I spent my entire summer working. I worked two jobs, one at a local counter-service restaurant, The Feisty Greek, that I had been a customer of for almost four years, and one as an intern in the finance department of a worldwide corporation. The two jobs were starkly different. In one, I took people's orders, wiped down tables, and prepared food. In the other, I spent literally all day in Microsoft Excel, formatting, writing formulas, and using a program called SAP to generate data. I enjoyed both jobs, but felt something was different with The Feisty Greek. I was not going to work every day just to put on my "Go Greek Once a Week!" shirt; I was going to spend time with friends and family (Greek people often say that all Greeks are family). My finance internship was a job, one that I needed for career development and that I greatly appreciated, but still a job. I liked everyone that I worked with, and my boss was very kind and encouraging, yet I looked forward to my shift at Feisty throughout the day. And though I worked my hardest at both, I think that working with people that I really connected with made a difference.
I would get to the office around 8:45 a.m., sit down, get myself a cup of coffee, and get to work. I pored over my excel sheets as I learned on the job; SUMIF, VLOOKUP, HLOOKUP, and MATCH INDEX all became a part of my everyday jargon as I discussed with my boss what to do and how I would do it. According to my timesheet, I spent about 300 hours in excel over the course of the summer. Naturally, I gained a severe caffeine addiction. Six cups of coffee throughout the day was relatively normal.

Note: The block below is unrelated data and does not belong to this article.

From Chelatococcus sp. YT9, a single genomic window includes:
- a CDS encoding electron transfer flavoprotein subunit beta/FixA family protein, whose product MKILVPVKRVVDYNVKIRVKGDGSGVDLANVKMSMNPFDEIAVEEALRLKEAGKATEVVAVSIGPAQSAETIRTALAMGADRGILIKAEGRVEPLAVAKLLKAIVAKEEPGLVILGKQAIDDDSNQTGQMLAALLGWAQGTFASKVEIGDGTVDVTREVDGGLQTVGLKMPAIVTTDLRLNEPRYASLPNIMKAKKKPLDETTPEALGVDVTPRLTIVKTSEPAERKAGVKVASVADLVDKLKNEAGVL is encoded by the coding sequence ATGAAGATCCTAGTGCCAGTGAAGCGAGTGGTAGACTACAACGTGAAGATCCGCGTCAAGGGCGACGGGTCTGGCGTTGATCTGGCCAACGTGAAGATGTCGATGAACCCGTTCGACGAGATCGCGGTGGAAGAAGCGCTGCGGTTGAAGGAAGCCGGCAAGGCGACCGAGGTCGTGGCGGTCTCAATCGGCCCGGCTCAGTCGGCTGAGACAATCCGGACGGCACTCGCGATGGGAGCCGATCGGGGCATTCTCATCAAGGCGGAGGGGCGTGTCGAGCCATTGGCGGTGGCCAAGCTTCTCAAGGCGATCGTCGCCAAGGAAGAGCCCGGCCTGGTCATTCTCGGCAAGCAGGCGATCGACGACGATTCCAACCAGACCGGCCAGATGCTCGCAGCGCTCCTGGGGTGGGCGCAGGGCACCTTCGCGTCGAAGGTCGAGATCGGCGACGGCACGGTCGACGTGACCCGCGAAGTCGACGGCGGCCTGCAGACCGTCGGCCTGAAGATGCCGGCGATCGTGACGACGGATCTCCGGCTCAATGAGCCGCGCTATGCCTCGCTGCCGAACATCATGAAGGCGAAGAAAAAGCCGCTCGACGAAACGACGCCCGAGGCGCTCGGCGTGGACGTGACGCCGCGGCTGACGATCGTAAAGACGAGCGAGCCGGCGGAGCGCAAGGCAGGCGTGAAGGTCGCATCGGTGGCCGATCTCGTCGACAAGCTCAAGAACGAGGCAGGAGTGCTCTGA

On days where I had to work in Boston and at "The Feisty Greek," I would go into work early on the 6:25 a.m. train, take the 3:30 p.m. train home after my eight hours, get home at 4:40 p.m. and immediately drive to Feisty. When I walked into the restaurant, I was exhausted and running on black coffee from Dunkin' Donuts, but when I heard Yani, George, and Charlie yell out "Yasou! Ti Kanis?!" (Hello! How are you?!) in quick succession, I immediately woke up. The positive energy in the restaurant was invigorating, and if I wasn't at my A game that day, that energy certainly brought me as close to it as I could get. Working with people that you truly feel at home with really makes a difference.
My father, who works in the same office at my job in Boston, always makes a point to say hello and ask people how their days are. I truly believe that to be a difference maker; being kind to people motivates them whether you are at a restaurant or in an office. Corporate offices should take a note from "The Feisty Greek." Nothing motivates a person more than a hope to appease not just their bosses, but their good friends
My friends and I have a sort of call to arms when it's dinner time: "feelin' feisty?" we ask each other, and I am always feeling feisty.